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HIPPA during phone calls

HIPAA   (2,496 Views 12 Comments)
by Tboland88 Tboland88 (Member)

Tboland88 has 1 years experience .

512 Visitors; 22 Posts

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Many families call for an update over the phone. How do you know if it is truly the person who is the POA or emergency contact? I inform them that I can not give out info on the phone. Most get angry with me. Does anyone else experience this?

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295 Visitors; 6 Posts

I always tell them I can not give out any information over the phone. The only thing I can tell you is she is fine she is resting and stable. You can call their room phone if you have any questions or come out to the hospital to visit them

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heron has 40 years experience and works as a bedside nurse on hospice inpatient unit.

14 Likes; 1 Follower; 37,805 Visitors; 2,490 Posts

Some facilities use a pre-established code word or phrase to identify those with permission to get information.

As for identifying who's calling, the rule of thumb is it depends on who's calling whom. If you place the call and ask for a person by name, you can reasonably assume that that's who you're talking to. On the other hand, if the person calls you, you need anither way to verify identity, like the above mentioned code.

ETA: and, yes, people will get angry. I simply say that I'm not trying to be unhelpful, that's how the rules are written to protect privacy. Then I suggest they call either the pt or poa, whichever is appropriate.

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1,142 Likes; 7 Followers; 21,322 Visitors; 2,696 Posts

As above.

At least inpatient, this can largely be solved with the use of codes specific to each admission. Obviously some situations will be exceptions. Don't be defensive on the phone. Use a pleasant phone voice and inform the caller that while you can't give out information in this manner, you'll be happy to transfer the call to the room or give the patient a message.

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psu_213 has 6 years experience.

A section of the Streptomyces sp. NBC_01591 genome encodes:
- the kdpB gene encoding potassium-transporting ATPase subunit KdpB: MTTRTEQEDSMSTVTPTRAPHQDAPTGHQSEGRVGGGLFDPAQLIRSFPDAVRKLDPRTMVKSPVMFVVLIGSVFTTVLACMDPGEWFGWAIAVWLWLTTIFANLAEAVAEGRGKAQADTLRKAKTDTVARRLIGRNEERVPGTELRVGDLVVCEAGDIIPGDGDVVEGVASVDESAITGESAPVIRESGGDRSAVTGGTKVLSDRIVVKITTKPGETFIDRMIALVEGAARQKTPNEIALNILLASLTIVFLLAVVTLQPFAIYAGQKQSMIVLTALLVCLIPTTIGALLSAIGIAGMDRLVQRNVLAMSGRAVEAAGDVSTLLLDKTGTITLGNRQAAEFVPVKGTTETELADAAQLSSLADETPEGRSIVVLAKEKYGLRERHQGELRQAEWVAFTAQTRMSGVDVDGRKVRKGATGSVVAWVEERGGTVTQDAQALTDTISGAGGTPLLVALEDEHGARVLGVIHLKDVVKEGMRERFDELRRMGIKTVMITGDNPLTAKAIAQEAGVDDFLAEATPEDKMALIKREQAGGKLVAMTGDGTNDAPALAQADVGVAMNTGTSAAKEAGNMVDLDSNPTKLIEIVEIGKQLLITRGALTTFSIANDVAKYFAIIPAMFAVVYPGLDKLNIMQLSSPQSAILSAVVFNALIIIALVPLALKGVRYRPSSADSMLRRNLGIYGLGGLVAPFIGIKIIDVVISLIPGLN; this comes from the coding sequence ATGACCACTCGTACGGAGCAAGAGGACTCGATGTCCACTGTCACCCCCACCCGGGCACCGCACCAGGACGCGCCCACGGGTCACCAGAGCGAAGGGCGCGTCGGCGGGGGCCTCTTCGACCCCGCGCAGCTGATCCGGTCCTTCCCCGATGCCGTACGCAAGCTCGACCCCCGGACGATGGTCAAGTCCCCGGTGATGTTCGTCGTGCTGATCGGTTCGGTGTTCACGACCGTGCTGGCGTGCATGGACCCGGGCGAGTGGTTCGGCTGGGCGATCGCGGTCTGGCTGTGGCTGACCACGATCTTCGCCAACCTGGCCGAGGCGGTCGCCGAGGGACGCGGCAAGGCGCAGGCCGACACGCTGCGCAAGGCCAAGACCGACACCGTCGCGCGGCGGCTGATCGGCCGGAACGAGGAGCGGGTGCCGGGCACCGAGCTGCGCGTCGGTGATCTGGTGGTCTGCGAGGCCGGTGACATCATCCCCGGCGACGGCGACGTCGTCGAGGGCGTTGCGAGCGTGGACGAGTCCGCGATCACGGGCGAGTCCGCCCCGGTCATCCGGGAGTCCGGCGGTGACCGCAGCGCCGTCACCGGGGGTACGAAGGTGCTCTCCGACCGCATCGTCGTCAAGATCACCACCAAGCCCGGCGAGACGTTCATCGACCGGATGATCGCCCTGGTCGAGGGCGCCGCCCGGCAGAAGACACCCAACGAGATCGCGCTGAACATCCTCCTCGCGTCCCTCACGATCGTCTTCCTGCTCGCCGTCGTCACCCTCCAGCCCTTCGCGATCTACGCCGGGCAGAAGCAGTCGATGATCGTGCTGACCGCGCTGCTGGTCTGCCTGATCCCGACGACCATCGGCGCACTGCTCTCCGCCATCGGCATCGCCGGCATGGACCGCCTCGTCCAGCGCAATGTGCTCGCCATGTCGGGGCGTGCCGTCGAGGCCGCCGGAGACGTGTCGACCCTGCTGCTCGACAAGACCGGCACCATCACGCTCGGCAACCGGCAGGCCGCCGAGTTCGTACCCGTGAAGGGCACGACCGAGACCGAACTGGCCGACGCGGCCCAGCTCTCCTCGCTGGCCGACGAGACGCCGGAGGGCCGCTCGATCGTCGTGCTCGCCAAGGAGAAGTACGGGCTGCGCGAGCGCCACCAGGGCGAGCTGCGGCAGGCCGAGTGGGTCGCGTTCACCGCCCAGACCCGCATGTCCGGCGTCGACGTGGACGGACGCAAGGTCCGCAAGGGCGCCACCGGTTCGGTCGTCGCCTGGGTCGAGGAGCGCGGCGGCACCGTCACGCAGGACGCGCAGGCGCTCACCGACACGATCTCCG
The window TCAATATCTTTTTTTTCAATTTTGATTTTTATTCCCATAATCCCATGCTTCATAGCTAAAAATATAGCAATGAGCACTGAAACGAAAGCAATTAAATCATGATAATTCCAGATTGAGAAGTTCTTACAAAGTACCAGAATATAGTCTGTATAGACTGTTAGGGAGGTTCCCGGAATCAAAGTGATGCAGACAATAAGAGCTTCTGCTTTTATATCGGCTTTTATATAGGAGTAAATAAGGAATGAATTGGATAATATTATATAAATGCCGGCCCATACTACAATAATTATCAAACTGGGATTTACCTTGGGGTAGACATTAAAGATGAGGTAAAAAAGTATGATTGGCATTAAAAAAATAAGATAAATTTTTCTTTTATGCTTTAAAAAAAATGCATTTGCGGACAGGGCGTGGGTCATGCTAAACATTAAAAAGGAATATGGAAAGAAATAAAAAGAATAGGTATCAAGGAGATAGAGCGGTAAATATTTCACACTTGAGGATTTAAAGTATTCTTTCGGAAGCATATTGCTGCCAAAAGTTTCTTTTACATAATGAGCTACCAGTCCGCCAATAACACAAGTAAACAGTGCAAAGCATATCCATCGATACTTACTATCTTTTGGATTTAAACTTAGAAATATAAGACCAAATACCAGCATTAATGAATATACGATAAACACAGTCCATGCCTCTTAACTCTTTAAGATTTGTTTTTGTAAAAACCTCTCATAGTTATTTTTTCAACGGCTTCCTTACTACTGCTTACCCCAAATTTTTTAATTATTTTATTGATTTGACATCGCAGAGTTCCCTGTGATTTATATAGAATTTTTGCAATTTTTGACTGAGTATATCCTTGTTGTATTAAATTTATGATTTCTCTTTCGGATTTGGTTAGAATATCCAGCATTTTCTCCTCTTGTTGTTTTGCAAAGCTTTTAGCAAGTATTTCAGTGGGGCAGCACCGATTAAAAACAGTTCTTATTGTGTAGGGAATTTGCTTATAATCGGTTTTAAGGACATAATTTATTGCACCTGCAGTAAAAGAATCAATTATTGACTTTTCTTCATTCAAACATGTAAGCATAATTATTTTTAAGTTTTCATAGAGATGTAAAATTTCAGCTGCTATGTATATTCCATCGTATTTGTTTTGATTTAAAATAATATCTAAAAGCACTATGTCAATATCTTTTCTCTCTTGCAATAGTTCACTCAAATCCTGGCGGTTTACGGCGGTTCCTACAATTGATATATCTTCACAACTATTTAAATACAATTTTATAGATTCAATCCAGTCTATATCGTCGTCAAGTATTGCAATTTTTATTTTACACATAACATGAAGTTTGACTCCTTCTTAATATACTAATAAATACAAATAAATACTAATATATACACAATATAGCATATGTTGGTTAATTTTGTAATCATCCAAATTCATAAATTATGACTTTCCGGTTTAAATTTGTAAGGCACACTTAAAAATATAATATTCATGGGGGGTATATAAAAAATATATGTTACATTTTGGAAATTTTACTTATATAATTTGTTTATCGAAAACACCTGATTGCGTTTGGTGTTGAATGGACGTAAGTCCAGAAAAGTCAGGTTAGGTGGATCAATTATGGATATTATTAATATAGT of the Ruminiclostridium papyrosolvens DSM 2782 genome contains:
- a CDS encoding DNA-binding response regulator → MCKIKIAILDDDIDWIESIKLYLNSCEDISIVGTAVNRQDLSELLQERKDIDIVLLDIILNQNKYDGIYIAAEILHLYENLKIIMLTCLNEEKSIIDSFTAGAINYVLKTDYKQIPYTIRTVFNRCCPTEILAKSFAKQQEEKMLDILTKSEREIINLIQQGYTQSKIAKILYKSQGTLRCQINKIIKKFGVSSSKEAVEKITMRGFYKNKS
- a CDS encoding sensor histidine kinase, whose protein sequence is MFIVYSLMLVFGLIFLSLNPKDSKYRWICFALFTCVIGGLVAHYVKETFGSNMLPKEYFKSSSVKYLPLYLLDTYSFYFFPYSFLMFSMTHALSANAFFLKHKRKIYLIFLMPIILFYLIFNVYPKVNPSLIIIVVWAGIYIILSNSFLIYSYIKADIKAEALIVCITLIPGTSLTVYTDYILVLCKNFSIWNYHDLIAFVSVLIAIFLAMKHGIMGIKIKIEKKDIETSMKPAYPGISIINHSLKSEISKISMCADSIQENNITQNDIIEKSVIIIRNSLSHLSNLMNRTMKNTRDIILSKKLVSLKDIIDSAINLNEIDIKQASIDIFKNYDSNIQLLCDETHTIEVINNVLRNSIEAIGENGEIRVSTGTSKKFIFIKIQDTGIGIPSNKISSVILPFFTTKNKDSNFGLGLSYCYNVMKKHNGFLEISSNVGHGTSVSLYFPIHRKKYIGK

26 Likes; 27,417 Visitors; 3,869 Posts

My hospital gives a PIN for each pt that family, etc. can use when calling in.

I someone gets mad ("but I'm her son/daughter/mother/etc.) I tell them "I'm sorry, I understand you are concerned about their condition, but I cannot release this information over the phone without the PIN." If the keep up, I tell them, "were dealing with the federal privacy law, and I could get in big trouble if I violate it." No matter what, I am nice, but I am firm about the idea that I will not give them any information.

P.S. I had to put a lot of effort into making sure I did not say "PIN number." ;)

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kakamegamama works as a student, formerly faculty, jackie of all trades.

23 Likes; 15,447 Visitors; 1,007 Posts

Not sure about HIPPA during phone calls. But, with HIPAA, identifying who can and cannot be given info over the phone regarding the patient is important. If they get mad, they get mad.....that to me, often means they are not the ones who have permission to be given info. I agree with others that they can call the patient's room directly or the poa and ask them.

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573 Likes; 3 Followers; 25,921 Visitors; 5,225 Posts

Most get angry with me.

Not your problem. Patient privacy is your priority.

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Mavrick has 30+ years experience and works as a Certified Post-Anesthesia Nurse (CPAN).

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What does HIPPA mean??

HIPAA refers to Health Insurance Portability and Acountability Act.

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psu_213 has 6 years experience.

26 Likes; 27,417 Visitors; 3,869 Posts

What does HIPPA mean??

I think this is a losing battle.

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Tboland88 has 1 years experience.

512 Visitors; 22 Posts

I think my hospital should start using the Pin system.

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nurse2033 works as a RN, paramedic.

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I worked at a hospital that used the last few numbers of their medical record number. This way all you have to do is look at their wristband to see if the family has the right number. I will tell family that there is no way for us to tell if it is the press calling, or the crazy uncle, or a stalker. They usually get the point. Once the husband said to me over the phone "if I have to give that number one more time I'm coming down there with my gun". For realsies. It didn't go over particularly well...

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36 Likes; 8,456 Visitors; 484 Posts

A password/pre arranged identification method is usually the best way. The hospital has a duty to ensure reasonable data protections, so you're also covered if family gives out the password.

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